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  • LIFE

    Separating fact from fiction

    Life, Suwitcha Chaiyong, Published on 01/07/2019

    » Last October, Singapore's online news channel Asia One reported a gruesome story from Thailand. It alleged that a vegetarian restaurant in Bangkok served human flesh to diners. The news went viral, and was quickly picked up by various news outlets worldwide, including The Sun and the Daily Mail in the UK, and Newsweek in the US.

  • LIFE

    Fare isn't fair

    Life, Suwitcha Chaiyong, Published on 14/05/2019

    » Bangkok's buses are known to offer a Fast And Furious kind of ride. Years ago, the No.8 was voted worst in the city in the Transport Ministry's Facebook survey, due to the horrible experience. Despite a sudden change in driver and conductor behaviour after the survey was released, many public buses are still notorious for their impolite and inefficient services, as well as poor facilities, among many other things.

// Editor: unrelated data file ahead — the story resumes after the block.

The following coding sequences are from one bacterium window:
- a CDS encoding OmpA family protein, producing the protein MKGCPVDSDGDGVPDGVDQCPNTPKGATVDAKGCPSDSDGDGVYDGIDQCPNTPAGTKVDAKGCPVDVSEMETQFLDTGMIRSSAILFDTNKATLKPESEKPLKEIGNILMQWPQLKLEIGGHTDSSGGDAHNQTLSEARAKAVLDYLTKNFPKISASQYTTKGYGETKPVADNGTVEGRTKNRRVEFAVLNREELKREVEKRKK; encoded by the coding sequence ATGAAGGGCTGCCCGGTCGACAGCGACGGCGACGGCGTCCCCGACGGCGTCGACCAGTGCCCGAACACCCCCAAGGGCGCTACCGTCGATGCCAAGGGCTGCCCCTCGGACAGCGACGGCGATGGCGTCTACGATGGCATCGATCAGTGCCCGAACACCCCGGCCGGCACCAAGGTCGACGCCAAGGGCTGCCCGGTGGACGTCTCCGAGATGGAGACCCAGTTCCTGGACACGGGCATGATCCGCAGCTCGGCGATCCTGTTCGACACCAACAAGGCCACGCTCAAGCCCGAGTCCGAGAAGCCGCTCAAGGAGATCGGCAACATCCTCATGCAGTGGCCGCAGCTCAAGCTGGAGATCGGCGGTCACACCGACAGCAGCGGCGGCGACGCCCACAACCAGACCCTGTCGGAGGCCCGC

• OPINION

    A better Korean option

    Life, Suwitcha Chaiyong, Published on 06/05/2019

    » South Korea is one of the most popular destinations for Thais -- both tourists and illegal workers. According to the Ministry of Labour, there are 165,854 Thais living in South Korea, 143,169 of them illegally. Such a large number of illegal workers has caused Korean immigration officers to strictly screen Thai visitors. On April 20, a Facebook user shared a post saying that only five Thai passengers from a low-cost flight could get through Seoul, while the rest were detained for deportation. On the post, many comments blamed illegal workers for causing trouble for those attempting to travel legitimately. An unlawful worker defended himself by saying others didn't have sympathy for his poverty.

  • LIFE

    Building them up

    Life, Suwitcha Chaiyong, Published on 02/01/2019

    » Construction workers are usually overlooked even though their work is fundamental to the building of cities. To shine a spotlight on them, German photographer Ralf Tooten exhibits construction-worker portraits in his exhibition "A.W.C. -- Asian Workers Covered", as a reminder of how and by whom Thailand's cities have been built.

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